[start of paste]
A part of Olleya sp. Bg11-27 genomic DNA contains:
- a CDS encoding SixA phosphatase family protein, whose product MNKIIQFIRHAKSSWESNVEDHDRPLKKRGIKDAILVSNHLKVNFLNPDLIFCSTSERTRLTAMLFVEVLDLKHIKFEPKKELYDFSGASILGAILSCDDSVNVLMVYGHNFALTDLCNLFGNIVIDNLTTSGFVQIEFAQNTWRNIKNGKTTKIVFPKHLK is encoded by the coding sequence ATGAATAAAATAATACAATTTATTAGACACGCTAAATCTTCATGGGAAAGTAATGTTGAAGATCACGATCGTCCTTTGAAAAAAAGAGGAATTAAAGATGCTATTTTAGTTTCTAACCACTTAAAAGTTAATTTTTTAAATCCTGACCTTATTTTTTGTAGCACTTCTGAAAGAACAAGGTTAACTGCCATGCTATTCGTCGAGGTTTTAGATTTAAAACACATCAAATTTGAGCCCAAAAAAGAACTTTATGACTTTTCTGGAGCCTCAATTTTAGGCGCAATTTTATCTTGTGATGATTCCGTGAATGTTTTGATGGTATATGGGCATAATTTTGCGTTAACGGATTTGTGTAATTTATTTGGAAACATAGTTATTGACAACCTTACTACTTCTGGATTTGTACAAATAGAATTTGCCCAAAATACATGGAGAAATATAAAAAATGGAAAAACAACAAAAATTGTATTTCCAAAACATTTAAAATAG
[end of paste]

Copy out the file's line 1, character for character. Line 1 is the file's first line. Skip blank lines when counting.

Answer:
A part of Olleya sp. Bg11-27 genomic DNA contains: